How to Prepare Your Soapy Pesticide

The method of actually preparing your pesticide with any of the soaps mentioned above is remarkably simple. The only thing you need to be aware of is that you don’t overdo the concentrate and end up harming your plants as well. For the purposes of preparing a perfect solution however, we are going to assume you are using FelsNaptha laundry soap. To start, you need to take 1 quart of warm water, and then you need to grate about one inch of FelsNaptha soap into the water. Once done grating, mix the solution until the soap gratings have perfectly dissolved in the water.

You can now either store the solution for later use, or use it immediately. For storage purposes we highly recommend keeping the concentrate in an air tight container to retain effectiveness. When you’re ready to use the mixture, add a quart of regular water to your spray bottle and follow it up by adding just a teaspoon of the concentrate you made in to the spray bottle. And there you have it! You have successfully concocted a super effective homemade pesticide spray that is harmless to your health and, provided you kept the quantities of the ingredients as specified, harmless to your plants as well.

How Do You Use the Pesticide?

If you’re super protective of your plants and want to be extra careful, you probably want to know if there’s anything you should be aware of before you spray your plants. Good thinking! Because there are definitely a few things you should take into consideration before applying the pesticide on your plants.

For starters, do not spray the entirety of your infected plants immediately. Yes, a pest infestation is bad and yes, you should treat it immediately for fear of it spreading and destroying your whole crop. However, you do not want to end up destroying your whole yard yourself. To start off safe, spray just one leaf and leave it for a day. Be sure to spray both sides, as the pesticide has to come in contact with the pests themselves to properly take effect. If, on the following day, the leaf is still fine, you’re good to go. If, however the leaf is “burnt”, you need to dilute your solution with additional water.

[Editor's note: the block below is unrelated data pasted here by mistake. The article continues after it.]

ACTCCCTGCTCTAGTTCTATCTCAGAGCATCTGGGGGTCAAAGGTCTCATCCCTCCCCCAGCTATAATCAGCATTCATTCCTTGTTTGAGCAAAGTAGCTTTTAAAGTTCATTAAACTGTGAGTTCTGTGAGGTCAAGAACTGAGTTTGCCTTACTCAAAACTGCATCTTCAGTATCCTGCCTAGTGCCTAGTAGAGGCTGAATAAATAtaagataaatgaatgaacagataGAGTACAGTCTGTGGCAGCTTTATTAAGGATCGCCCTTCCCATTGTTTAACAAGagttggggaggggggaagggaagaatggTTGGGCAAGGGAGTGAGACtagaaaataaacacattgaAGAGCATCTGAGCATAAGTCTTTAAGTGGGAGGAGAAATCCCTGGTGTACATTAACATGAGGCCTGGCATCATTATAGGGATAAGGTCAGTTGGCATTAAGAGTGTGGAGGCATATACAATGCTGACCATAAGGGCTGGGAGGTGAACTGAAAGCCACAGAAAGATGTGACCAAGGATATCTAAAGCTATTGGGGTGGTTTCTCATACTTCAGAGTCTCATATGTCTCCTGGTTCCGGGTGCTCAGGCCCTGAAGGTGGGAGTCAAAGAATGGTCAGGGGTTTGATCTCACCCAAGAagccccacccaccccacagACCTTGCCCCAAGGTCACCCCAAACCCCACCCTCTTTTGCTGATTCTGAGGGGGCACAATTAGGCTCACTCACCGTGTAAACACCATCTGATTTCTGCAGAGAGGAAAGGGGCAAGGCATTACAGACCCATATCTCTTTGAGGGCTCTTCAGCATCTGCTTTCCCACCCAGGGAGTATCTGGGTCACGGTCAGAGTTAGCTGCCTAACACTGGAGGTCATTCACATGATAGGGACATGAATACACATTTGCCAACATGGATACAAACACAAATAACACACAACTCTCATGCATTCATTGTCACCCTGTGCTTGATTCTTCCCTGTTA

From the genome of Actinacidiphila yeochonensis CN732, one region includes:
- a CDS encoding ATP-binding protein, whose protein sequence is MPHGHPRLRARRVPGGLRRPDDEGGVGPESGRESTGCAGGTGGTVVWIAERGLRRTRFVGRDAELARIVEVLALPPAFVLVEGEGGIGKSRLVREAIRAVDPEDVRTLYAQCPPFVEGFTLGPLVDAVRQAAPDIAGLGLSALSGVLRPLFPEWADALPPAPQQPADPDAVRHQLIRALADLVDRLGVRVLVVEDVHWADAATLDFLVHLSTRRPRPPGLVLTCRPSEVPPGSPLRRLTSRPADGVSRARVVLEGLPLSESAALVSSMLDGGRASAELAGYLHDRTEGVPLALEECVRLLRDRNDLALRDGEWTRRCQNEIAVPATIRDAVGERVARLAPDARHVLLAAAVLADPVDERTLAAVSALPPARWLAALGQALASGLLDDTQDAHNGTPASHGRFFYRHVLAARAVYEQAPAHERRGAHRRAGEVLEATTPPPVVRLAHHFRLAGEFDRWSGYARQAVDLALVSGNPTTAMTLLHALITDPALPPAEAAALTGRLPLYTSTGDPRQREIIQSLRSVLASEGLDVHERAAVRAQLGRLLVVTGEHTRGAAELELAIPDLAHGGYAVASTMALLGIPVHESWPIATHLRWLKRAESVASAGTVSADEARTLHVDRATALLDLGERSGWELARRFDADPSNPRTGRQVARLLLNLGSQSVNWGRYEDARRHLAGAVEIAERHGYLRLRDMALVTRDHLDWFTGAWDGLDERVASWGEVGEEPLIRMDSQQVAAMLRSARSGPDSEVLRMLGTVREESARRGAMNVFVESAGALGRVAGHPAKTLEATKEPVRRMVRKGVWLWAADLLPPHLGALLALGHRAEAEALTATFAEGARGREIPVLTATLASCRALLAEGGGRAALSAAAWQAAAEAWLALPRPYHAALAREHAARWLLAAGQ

Another thing to keep in mind is that you should never spray your plants under direct sunlight. Exposure to sunlight does weird things to soap, and it can end up destroying your plants rather than helping them. Also, you need to regularly spray your plants until the infestation is over but not too often that you end up hurting your crop. One-week intervals are a safe bet.


Now that wasn’t hard at all was it? Easy to cook up and simple to use. If you had qualms about using store-bought pesticides and an itch to do something yourself, this hopefully scratches that itch and puts you at ease. Of course, hopefully you’re only here for educational purposes and don’t actually have a garden infestation. If you do, it’s time to roll up your sleeves and get close and personal with your crops. Yes, even more so than usual. Good luck!